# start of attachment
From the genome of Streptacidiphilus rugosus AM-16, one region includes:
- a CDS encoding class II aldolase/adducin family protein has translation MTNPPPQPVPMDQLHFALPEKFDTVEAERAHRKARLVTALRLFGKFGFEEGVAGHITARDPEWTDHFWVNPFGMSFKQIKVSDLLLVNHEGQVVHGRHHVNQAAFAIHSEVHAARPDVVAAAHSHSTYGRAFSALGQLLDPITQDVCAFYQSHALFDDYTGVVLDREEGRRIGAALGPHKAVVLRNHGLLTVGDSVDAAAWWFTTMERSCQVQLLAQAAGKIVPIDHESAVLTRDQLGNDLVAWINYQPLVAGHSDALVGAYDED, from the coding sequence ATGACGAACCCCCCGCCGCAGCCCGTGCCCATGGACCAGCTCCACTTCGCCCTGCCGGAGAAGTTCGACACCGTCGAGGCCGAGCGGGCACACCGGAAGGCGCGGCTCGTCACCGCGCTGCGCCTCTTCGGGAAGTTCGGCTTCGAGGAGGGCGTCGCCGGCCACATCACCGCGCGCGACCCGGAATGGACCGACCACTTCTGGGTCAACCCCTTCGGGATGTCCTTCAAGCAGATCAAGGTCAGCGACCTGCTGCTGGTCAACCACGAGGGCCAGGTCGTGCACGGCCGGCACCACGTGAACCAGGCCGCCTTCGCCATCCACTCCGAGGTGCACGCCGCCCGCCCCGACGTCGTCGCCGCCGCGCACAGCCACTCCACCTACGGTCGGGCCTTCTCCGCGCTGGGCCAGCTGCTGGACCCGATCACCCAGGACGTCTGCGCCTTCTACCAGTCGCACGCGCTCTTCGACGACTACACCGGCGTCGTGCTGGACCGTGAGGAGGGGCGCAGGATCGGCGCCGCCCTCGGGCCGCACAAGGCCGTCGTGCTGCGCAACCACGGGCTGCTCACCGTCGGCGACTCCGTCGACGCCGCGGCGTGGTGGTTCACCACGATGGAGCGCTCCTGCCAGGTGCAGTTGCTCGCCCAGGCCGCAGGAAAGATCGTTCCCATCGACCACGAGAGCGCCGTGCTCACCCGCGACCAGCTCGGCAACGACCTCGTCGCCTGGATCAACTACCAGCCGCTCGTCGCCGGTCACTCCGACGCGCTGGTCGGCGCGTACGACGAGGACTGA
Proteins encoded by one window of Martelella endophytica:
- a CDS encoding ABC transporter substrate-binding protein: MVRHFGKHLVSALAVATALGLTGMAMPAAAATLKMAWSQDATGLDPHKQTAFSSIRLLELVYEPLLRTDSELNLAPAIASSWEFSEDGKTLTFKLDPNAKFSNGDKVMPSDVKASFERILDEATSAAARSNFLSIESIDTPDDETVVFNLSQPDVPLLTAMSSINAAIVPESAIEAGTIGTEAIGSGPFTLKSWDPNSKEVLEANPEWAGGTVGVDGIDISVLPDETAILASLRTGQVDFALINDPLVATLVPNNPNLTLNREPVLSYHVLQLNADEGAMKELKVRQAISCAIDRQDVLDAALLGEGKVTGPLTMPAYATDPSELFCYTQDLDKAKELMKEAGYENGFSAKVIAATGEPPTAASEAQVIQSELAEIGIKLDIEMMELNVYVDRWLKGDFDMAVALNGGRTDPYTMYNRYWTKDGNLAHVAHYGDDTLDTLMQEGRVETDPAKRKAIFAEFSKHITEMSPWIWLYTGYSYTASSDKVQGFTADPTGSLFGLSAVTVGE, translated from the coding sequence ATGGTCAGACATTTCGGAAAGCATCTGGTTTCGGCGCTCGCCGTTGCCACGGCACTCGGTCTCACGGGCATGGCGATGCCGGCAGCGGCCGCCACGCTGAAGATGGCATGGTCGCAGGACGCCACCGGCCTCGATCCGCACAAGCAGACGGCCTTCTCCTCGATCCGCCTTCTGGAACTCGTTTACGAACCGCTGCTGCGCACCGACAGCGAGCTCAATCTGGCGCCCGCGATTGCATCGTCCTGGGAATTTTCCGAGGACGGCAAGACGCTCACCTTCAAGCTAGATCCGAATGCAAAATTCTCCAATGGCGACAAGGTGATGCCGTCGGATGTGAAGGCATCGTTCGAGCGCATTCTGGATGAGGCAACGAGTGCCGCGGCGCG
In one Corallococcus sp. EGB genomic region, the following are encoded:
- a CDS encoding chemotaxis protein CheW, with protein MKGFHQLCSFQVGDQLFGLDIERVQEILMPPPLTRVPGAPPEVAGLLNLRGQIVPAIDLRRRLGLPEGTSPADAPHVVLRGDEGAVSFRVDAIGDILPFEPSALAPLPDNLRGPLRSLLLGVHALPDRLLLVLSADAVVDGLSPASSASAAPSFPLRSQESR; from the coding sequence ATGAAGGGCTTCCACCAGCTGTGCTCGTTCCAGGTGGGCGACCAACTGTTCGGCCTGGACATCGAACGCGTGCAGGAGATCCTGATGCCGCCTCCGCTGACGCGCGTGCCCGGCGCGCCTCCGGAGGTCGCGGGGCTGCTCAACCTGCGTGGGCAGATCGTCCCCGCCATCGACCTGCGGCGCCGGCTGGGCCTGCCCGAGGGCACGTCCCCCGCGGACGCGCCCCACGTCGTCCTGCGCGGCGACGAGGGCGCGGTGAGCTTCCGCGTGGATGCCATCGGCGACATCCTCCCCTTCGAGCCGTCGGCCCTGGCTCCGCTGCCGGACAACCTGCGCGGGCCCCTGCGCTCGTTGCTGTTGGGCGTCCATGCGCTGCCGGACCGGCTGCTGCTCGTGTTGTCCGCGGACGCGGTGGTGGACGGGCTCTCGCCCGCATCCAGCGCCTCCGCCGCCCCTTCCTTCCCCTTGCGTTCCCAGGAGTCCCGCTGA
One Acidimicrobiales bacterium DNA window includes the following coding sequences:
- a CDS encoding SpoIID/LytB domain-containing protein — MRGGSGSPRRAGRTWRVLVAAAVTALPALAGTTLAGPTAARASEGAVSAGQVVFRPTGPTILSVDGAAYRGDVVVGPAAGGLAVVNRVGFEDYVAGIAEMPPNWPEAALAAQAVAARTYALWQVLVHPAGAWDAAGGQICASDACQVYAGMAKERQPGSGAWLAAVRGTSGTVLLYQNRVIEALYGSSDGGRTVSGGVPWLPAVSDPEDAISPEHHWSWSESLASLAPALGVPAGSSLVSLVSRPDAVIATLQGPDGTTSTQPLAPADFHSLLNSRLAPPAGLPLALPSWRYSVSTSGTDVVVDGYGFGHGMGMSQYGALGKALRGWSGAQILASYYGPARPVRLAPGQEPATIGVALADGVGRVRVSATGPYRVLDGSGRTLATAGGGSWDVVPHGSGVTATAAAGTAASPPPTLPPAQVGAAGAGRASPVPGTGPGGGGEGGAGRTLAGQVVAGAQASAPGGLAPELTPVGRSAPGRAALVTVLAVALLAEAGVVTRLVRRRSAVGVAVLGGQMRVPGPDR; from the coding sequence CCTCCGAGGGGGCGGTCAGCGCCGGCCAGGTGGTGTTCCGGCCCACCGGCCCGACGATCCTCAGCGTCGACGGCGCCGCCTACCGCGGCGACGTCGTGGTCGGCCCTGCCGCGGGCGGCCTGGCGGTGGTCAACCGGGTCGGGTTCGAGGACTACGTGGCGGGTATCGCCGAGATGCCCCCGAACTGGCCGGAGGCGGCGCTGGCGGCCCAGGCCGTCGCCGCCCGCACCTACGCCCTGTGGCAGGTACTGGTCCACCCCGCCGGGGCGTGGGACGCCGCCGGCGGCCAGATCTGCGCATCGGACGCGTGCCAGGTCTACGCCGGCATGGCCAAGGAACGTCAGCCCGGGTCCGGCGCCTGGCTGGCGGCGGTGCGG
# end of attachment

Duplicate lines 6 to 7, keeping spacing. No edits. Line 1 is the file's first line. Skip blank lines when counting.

- a CDS encoding chemotaxis protein CheW, with protein MKGFHQLCSFQVGDQLFGLDIERVQEILMPPPLTRVPGAPPEVAGLLNLRGQIVPAIDLRRRLGLPEGTSPADAPHVVLRGDEGAVSFRVDAIGDILPFEPSALAPLPDNLRGPLRSLLLGVHALPDRLLLVLSADAVVDGLSPASSASAAPSFPLRSQESR; from the coding sequence ATGAAGGGCTTCCACCAGCTGTGCTCGTTCCAGGTGGGCGACCAACTGTTCGGCCTGGACATCGAACGCGTGCAGGAGATCCTGATGCCGCCTCCGCTGACGCGCGTGCCCGGCGCGCCTCCGGAGGTCGCGGGGCTGCTCAACCTGCGTGGGCAGATCGTCCCCGCCATCGACCTGCGGCGCCGGCTGGGCCTGCCCGAGGGCACGTCCCCCGCGGACGCGCCCCACGTCGTCCTGCGCGGCGACGAGGGCGCGGTGAGCTTCCGCGTGGATGCCATCGGCGACATCCTCCCCTTCGAGCCGTCGGCCCTGGCTCCGCTGCCGGACAACCTGCGCGGGCCCCTGCGCTCGTTGCTGTTGGGCGTCCATGCGCTGCCGGACCGGCTGCTGCTCGTGTTGTCCGCGGACGCGGTGGTGGACGGGCTCTCGCCCGCATCCAGCGCCTCCGCCGCCCCTTCCTTCCCCTTGCGTTCCCAGGAGTCCCGCTGA
One Acidimicrobiales bacterium DNA window includes the following coding sequences: